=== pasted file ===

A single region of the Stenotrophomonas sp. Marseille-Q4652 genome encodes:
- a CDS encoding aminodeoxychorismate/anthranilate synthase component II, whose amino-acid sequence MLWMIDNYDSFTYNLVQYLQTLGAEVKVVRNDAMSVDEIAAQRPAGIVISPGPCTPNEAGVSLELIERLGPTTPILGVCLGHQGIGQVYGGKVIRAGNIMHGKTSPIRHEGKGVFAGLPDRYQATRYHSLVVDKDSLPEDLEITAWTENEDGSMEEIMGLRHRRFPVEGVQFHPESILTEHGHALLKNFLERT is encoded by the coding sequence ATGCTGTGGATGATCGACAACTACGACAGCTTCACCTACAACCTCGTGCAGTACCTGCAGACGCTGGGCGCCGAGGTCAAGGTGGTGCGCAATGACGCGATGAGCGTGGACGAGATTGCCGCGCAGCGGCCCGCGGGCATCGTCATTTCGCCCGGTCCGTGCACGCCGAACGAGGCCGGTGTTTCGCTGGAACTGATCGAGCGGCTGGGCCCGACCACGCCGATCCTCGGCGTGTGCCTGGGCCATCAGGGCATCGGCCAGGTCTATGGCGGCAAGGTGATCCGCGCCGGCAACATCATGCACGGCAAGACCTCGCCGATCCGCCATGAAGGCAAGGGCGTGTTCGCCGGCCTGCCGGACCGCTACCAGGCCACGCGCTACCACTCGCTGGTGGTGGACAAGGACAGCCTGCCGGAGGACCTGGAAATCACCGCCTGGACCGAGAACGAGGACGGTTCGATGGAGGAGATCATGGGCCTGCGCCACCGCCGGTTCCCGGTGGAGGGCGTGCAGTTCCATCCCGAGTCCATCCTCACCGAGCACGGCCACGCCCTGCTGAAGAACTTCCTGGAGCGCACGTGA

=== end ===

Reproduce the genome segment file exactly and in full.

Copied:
A single region of the Stenotrophomonas sp. Marseille-Q4652 genome encodes:
- a CDS encoding aminodeoxychorismate/anthranilate synthase component II, whose amino-acid sequence MLWMIDNYDSFTYNLVQYLQTLGAEVKVVRNDAMSVDEIAAQRPAGIVISPGPCTPNEAGVSLELIERLGPTTPILGVCLGHQGIGQVYGGKVIRAGNIMHGKTSPIRHEGKGVFAGLPDRYQATRYHSLVVDKDSLPEDLEITAWTENEDGSMEEIMGLRHRRFPVEGVQFHPESILTEHGHALLKNFLERT is encoded by the coding sequence ATGCTGTGGATGATCGACAACTACGACAGCTTCACCTACAACCTCGTGCAGTACCTGCAGACGCTGGGCGCCGAGGTCAAGGTGGTGCGCAATGACGCGATGAGCGTGGACGAGATTGCCGCGCAGCGGCCCGCGGGCATCGTCATTTCGCCCGGTCCGTGCACGCCGAACGAGGCCGGTGTTTCGCTGGAACTGATCGAGCGGCTGGGCCCGACCACGCCGATCCTCGGCGTGTGCCTGGGCCATCAGGGCATCGGCCAGGTCTATGGCGGCAAGGTGATCCGCGCCGGCAACATCATGCACGGCAAGACCTCGCCGATCCGCCATGAAGGCAAGGGCGTGTTCGCCGGCCTGCCGGACCGCTACCAGGCCACGCGCTACCACTCGCTGGTGGTGGACAAGGACAGCCTGCCGGAGGACCTGGAAATCACCGCCTGGACCGAGAACGAGGACGGTTCGATGGAGGAGATCATGGGCCTGCGCCACCGCCGGTTCCCGGTGGAGGGCGTGCAGTTCCATCCCGAGTCCATCCTCACCGAGCACGGCCACGCCCTGCTGAAGAACTTCCTGGAGCGCACGTGA